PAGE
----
Pivotal Cloud Cache for PCF v1.0

Pivotal Cloud Cache


Pivotal Cloud Cache (PCC) is a high-performance, highly available caching layer for Pivotal Cloud Foundry (PCF). PCC offers an in-memory key-value store. The product delivers low-latency responses to a large number of concurrent data access requests.

PCC provides a service broker for on-demand creation of in-memory data clusters that are dedicated to the PCF space and tuned for the intended use cases defined by the plan. Service operators can create multiple plans to support different use cases. PCC uses Pivotal GemFire.

You can use PCC to store any kind of data objects using the Pivotal GemFire Java client library.

This documentation performs the following functions:

  • Describes the features and architecture of PCC
  • Provides the PCF operator with instructions for installing, configuring, and maintaining PCC
  • Provides app developers instructions for choosing a service plan, creating and deleting PCC service instances, and binding apps

Product Snapshot

Current Pivotal Cloud Cache details:

  • Version: v1.0.7
  • Release Date: Aug 14, 2017
  • Software Component Version: GemFire v9.0.4
  • Compatible Ops Manager Version: v1.9.x and v1.10.x
  • Compatible Elastic Runtime Version: v1.9.21+ and v1.10.x
  • vSphere Support: Yes
  • Azure Support: Yes
  • GCP Support: Yes
  • OpenStack Support: Yes
  • AWS Support: Yes
  • IPsec Support: No

Known Issues

Service Instance Upgrade Fails When Pulse Has Open Connections

Affected Versions: 1.0.0 - 1.0.5

The upgrade-all-service-instances errand fails. On the Cloud Cache service instance deployment, this may appear with an error similar to the following:

 19:38:27 | Updating instance locator: locator/d6d98feb-f005-49ca-b1c1-3e2803811cc8 (0) (canary) (00:10:20)
            L Error: Action Failed get_task: Task f425d048-954e-424c-642f-3ba2f2b3bec4 result: Unmounting persistent disk: Running command: 'umount /dev/sdc1', stdout: '', stderr: 'umount: /var/vcap/store: device is busy.
        (In some cases useful info about processes that use
         the device is found by lsof(8) or fuser(1))
         ': exit status 1

This is due to a bug in GemFire where the locators cannot stop successfully when there is an open connection to the Pulse dashboard. This issue can be tracked in the Apache Geode Jira here.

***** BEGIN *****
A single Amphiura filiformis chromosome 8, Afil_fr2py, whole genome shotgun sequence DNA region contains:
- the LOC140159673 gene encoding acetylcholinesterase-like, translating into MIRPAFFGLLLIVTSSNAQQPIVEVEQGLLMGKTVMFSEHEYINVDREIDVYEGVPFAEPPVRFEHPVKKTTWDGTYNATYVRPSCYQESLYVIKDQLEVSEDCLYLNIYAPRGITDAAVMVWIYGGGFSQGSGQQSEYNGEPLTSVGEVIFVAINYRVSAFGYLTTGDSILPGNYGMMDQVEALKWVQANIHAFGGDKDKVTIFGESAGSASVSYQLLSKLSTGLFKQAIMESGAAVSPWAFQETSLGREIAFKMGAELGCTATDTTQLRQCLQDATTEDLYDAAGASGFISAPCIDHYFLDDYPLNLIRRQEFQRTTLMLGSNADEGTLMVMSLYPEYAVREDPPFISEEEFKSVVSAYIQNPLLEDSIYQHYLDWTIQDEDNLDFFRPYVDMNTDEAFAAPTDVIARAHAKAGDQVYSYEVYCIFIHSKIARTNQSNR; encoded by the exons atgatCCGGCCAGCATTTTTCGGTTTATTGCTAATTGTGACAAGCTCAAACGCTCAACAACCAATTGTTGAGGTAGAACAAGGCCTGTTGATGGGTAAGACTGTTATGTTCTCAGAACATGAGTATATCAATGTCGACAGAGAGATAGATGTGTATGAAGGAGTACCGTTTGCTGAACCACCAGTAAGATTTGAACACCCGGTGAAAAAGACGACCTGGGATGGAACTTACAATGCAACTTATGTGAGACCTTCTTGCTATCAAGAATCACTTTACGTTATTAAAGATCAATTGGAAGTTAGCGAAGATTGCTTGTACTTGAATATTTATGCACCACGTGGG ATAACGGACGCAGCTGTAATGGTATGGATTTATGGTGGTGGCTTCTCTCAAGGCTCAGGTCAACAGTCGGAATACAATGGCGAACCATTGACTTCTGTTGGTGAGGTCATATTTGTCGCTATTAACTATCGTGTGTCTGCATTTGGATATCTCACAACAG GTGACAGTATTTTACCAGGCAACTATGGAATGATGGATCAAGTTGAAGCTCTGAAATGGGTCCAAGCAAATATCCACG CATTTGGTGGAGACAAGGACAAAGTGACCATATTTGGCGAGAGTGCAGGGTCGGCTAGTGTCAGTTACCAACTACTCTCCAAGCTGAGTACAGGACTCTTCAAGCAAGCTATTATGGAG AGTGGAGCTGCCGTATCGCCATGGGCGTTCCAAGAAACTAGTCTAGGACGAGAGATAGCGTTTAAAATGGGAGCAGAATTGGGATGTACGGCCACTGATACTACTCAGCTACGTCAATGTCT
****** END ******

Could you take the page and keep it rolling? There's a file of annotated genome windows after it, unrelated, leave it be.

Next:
Mitigation Option 1

If possible, close all connections to the Pulse dashboards before upgrading the Pivotal Cloud Cache tile.

Mitigation Option 2

If you have not yet run the upgrade-all-service-instances errand, follow the steps below:

  1. SSH onto the Operations Manager VM.
  2. Identify each Cloud Cache deployment using the BOSH CLI.
  3. For each Cloud Cache deploymnent, use bosh ssh to ssh onto a locator VM.
  4. On the locator VM, change yourself to the root user by running sudo su.
  5. On the locator VM, use monit to stop the route_registrar job by running monit stop route_registrar.
  6. Repeat steps 4-5 for all the locators for each Cloud Cache deployment.
  7. Navigate back to the Operations Manager dashboard and click Apply Changes.
  8. The upgrade-all-service-instances errand should complete successfully.
Mitigation Option 3

If you have already run the upgrade-all-service-instances errand and now have a stopped locator in one of your Cloud Cache deployments, follow the steps below:

  1. SSH onto the Operations Manager VM.
  2. Identify the locator which is in a stopped state using the BOSH CLI. This can be done by running bosh vms.
  3. On the locator VM, change yourself to the root user by running sudo su.
  4. (Optional) On the locator VM, run monit summary to confirm that the gemfire-locator process is not monitored.
  5. Kill the process by running kill -9 "$(ps -ef | grep LocatorLauncher | head -n 1 | awk '{print $2}')".

After killing the LocatorLauncher process on the stopped Locator VM, proceed with option 2 above.

Pulse Monitoring Tool Issue